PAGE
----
EFF in the News
The American Civil Liberties Union and the Electronic Frontier Foundation see more nefarious implications of the instruments, known as Radio Frequency Identification Devices. The groups wrote Tuesday to the inspector general for the U.S. Department of Health and Human Services, asking questions about the decision to track little kids with devices they said be read up to 300 feet away, making them “more vulnerable to stalking and kidnapping.”
But Julie Samuels, staff attorney at the Electronic Frontier Foundation, says such technologies seem overly invasive. "Taking a photo of the user from their phones without the user knowing, reading someone's heartbeat -- that sounds crazy to me. Apple talks in the patent about storing that information, which they call highly sensitive data. They can store it and wipe your phone out if someone steals it. But what if someone doesn't steal it? What do they do with that sensitive data?"
"Through this now years-long struggle, Craigslist's legal position has been and remains absolutely, unequivocally correct: the Communications Decency Act of 1996 (or CDA) grants providers of 'interactive computer services' an absolute shield against state criminal law liability stemming from material posted by third parties," EFF senior staff attorney Matt Zimmerman wrote in that blog post. "Put simply, the law ensures that the virtual soapbox is not liable for what the speaker says: merely creating a forum in which users post ads that may violate state law plainly does not lead to liability for a Web site operator.
While privacy advocates see it as a victory, there are still outstanding issues. "What the court didn't rule on was whether or not the fourth amendment always protects cell phone tracking data records. The court didn't rule whether government always needed a warrant to obtain this data," said Kevin Bankston, senior staff attorney of the EFF. "There isn't a clear nationwide standard on this yet. It's been constitutional avoidance. In this case, the court didn't answer that question."
Kevin Bankston, an attorney with the Electronic Frontier Foundation, an advocacy group that had filed an amicus brief in the case, welcomed the verdict.
"The SCA allows the government to obtain cell location data without a warrant. This ruling holds that under the statutes, courts have the discretion to instead require the government to show probable cause and get a warrant [when needed,]" Bankston said.
"This decision gives the front-line judges new tools to exercise oversight and to raise the bar when the government seeks cell phone location data," he said.
It’s been a controversial story thanks in part to Craigslist’s “we’re being censored” battle cry. Many people have come to the site’s defense, including Danah Boyd and the Electronic Frontier Foundation. Attorney Matt Zimmerman of the EFF writes:
Through this now years-long struggle, Craigslist’s legal position has been and remains absolutely, unequivocally correct: the Communications Decency Act of 1996 (or CDA) grants providers of “interactive computer services” an absolute shield against state criminal law liability stemming from material posted by third parties. Put simply, the law ensures that the virtual soapbox is not liable for what the speaker says: merely creating a forum in which users post ads that may violate state law plainly does not lead to liability for a web site operator.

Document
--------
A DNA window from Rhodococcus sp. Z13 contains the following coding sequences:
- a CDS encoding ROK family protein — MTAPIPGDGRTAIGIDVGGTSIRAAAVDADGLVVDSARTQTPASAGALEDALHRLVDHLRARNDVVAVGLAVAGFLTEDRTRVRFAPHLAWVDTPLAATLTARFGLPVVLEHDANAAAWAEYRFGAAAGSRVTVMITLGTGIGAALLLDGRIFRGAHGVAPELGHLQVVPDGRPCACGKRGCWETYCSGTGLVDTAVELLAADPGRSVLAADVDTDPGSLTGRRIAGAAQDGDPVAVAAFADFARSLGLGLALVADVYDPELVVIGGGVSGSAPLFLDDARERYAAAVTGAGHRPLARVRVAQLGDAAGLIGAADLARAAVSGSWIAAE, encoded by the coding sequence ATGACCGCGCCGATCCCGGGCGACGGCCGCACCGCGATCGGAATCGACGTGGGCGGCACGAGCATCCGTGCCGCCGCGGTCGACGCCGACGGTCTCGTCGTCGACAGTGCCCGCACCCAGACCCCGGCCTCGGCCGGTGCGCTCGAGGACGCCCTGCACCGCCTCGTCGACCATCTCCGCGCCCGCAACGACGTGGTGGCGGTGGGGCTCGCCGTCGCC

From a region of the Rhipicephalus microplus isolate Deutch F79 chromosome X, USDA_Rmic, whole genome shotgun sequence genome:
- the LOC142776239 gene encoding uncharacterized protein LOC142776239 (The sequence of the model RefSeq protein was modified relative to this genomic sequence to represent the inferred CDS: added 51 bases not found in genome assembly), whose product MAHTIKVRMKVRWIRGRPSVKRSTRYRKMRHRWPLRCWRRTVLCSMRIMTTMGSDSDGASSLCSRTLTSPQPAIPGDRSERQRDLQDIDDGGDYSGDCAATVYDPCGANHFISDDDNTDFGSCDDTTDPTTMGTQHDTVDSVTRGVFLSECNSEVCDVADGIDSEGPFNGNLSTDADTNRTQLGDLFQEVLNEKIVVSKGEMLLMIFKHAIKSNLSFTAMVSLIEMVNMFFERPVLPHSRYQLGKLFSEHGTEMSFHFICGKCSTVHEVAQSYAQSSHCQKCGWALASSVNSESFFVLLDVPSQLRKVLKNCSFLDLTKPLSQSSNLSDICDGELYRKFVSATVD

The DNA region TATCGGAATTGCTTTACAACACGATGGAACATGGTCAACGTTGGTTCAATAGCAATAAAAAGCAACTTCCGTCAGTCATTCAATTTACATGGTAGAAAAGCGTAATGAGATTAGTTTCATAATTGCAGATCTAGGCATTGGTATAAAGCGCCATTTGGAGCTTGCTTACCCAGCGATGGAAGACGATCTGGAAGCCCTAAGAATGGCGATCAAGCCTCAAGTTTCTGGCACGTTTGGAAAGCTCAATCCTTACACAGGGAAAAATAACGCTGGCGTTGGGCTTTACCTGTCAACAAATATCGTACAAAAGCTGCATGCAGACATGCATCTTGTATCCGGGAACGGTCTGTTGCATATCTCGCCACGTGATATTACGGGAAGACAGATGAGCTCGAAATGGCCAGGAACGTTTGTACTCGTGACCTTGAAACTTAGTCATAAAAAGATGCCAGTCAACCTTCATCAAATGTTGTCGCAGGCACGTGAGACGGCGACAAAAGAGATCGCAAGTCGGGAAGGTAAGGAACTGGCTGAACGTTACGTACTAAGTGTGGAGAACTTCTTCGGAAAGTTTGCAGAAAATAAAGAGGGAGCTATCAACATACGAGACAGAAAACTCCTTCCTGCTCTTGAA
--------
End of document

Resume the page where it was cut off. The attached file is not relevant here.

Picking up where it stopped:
Currently there's still a debate on whether the Fourth Amendment applies to phone records. "This decision does not definitively answer the question of the Fourth Amendment status of cell phone [location records]," said Electronic Frontier Foundation attorney Kevin Bankston.
Rebecca Jeschke with the Electronic Frontier Foundation says that before a parent decides to try this technology, they need to ask some hard questions of the company that's offering it.
"They need to know what kind of information is being gathered. How long is it being kept. Who has access to it. When is it going to get deleted," Jeschke cautioned.
Julie Samuels, a staff attorney at the Electronic Frontier Foundation, did point out that Allen is taking an unusual approach. Usually, someone trying to enforce patents will go after smaller players who have fewer resources to defend themselves, to establish a record of settlements and licensing agreements to bolster their position against larger players.
In this case, Allen went after the biggest companies in the industry, who have legions of attorneys and plenty of money to wage a long fight.
"You typically don't sue Google and Facebook upfront like that," she said. "They've shown they're willing to fight these things. It's an interesting strategy. It seems like something else is going on. They did this in a very loud way."
"Well, it's not what I would have written," said Cindy Cohn, EFF's legal director. "I think the letters are much better than they were, but I don't think [DGW] has done a great job of explaining what is happening"...
When asked what people who find themselves accused by Voltage should do, Cohn advised them to go to EFF's site where they can find information about attorneys, many of whom charge a fee, but have experience in this field.